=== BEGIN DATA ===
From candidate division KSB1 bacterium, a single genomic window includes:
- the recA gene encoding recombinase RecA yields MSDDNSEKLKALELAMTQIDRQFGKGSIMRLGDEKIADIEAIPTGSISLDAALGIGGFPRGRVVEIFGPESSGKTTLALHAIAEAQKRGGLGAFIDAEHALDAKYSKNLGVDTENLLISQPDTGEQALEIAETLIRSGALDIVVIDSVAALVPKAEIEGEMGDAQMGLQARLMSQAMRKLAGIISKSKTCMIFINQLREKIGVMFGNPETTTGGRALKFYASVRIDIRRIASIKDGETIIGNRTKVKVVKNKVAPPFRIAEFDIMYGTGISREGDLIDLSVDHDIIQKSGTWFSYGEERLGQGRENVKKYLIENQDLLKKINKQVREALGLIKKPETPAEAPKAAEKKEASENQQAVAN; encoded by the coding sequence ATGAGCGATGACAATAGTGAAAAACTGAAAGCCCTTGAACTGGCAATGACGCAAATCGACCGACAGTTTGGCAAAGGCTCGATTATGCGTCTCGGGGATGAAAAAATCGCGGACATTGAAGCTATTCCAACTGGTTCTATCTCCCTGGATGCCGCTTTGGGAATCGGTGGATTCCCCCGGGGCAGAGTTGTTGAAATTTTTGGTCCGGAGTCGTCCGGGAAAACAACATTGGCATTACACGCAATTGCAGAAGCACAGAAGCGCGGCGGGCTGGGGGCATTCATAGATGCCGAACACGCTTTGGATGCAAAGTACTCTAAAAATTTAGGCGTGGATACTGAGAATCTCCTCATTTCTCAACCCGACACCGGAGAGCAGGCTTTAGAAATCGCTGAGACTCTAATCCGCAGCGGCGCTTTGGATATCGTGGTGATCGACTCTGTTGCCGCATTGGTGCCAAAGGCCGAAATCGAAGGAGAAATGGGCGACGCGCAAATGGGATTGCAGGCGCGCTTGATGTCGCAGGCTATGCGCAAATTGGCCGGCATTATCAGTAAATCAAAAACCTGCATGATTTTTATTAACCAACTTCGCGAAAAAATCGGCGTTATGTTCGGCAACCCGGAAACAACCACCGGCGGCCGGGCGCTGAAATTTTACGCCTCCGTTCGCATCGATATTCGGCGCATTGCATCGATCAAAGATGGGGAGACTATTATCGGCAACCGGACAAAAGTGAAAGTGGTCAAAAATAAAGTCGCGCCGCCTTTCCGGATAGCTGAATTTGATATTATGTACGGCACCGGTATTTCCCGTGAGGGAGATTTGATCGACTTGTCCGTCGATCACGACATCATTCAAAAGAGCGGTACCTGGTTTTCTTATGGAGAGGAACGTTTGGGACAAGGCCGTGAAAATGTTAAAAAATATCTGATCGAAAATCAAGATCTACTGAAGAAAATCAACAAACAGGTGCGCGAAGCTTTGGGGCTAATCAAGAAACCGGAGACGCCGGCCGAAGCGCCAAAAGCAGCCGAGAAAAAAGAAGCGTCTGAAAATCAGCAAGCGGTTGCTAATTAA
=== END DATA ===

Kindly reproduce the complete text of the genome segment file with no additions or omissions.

From candidate division KSB1 bacterium, a single genomic window includes:
- the recA gene encoding recombinase RecA yields MSDDNSEKLKALELAMTQIDRQFGKGSIMRLGDEKIADIEAIPTGSISLDAALGIGGFPRGRVVEIFGPESSGKTTLALHAIAEAQKRGGLGAFIDAEHALDAKYSKNLGVDTENLLISQPDTGEQALEIAETLIRSGALDIVVIDSVAALVPKAEIEGEMGDAQMGLQARLMSQAMRKLAGIISKSKTCMIFINQLREKIGVMFGNPETTTGGRALKFYASVRIDIRRIASIKDGETIIGNRTKVKVVKNKVAPPFRIAEFDIMYGTGISREGDLIDLSVDHDIIQKSGTWFSYGEERLGQGRENVKKYLIENQDLLKKINKQVREALGLIKKPETPAEAPKAAEKKEASENQQAVAN; encoded by the coding sequence ATGAGCGATGACAATAGTGAAAAACTGAAAGCCCTTGAACTGGCAATGACGCAAATCGACCGACAGTTTGGCAAAGGCTCGATTATGCGTCTCGGGGATGAAAAAATCGCGGACATTGAAGCTATTCCAACTGGTTCTATCTCCCTGGATGCCGCTTTGGGAATCGGTGGATTCCCCCGGGGCAGAGTTGTTGAAATTTTTGGTCCGGAGTCGTCCGGGAAAACAACATTGGCATTACACGCAATTGCAGAAGCACAGAAGCGCGGCGGGCTGGGGGCATTCATAGATGCCGAACACGCTTTGGATGCAAAGTACTCTAAAAATTTAGGCGTGGATACTGAGAATCTCCTCATTTCTCAACCCGACACCGGAGAGCAGGCTTTAGAAATCGCTGAGACTCTAATCCGCAGCGGCGCTTTGGATATCGTGGTGATCGACTCTGTTGCCGCATTGGTGCCAAAGGCCGAAATCGAAGGAGAAATGGGCGACGCGCAAATGGGATTGCAGGCGCGCTTGATGTCGCAGGCTATGCGCAAATTGGCCGGCATTATCAGTAAATCAAAAACCTGCATGATTTTTATTAACCAACTTCGCGAAAAAATCGGCGTTATGTTCGGCAACCCGGAAACAACCACCGGCGGCCGGGCGCTGAAATTTTACGCCTCCGTTCGCATCGATATTCGGCGCATTGCATCGATCAAAGATGGGGAGACTATTATCGGCAACCGGACAAAAGTGAAAGTGGTCAAAAATAAAGTCGCGCCGCCTTTCCGGATAGCTGAATTTGATATTATGTACGGCACCGGTATTTCCCGTGAGGGAGATTTGATCGACTTGTCCGTCGATCACGACATCATTCAAAAGAGCGGTACCTGGTTTTCTTATGGAGAGGAACGTTTGGGACAAGGCCGTGAAAATGTTAAAAAATATCTGATCGAAAATCAAGATCTACTGAAGAAAATCAACAAACAGGTGCGCGAAGCTTTGGGGCTAATCAAGAAACCGGAGACGCCGGCCGAAGCGCCAAAAGCAGCCGAGAAAAAAGAAGCGTCTGAAAATCAGCAAGCGGTTGCTAATTAA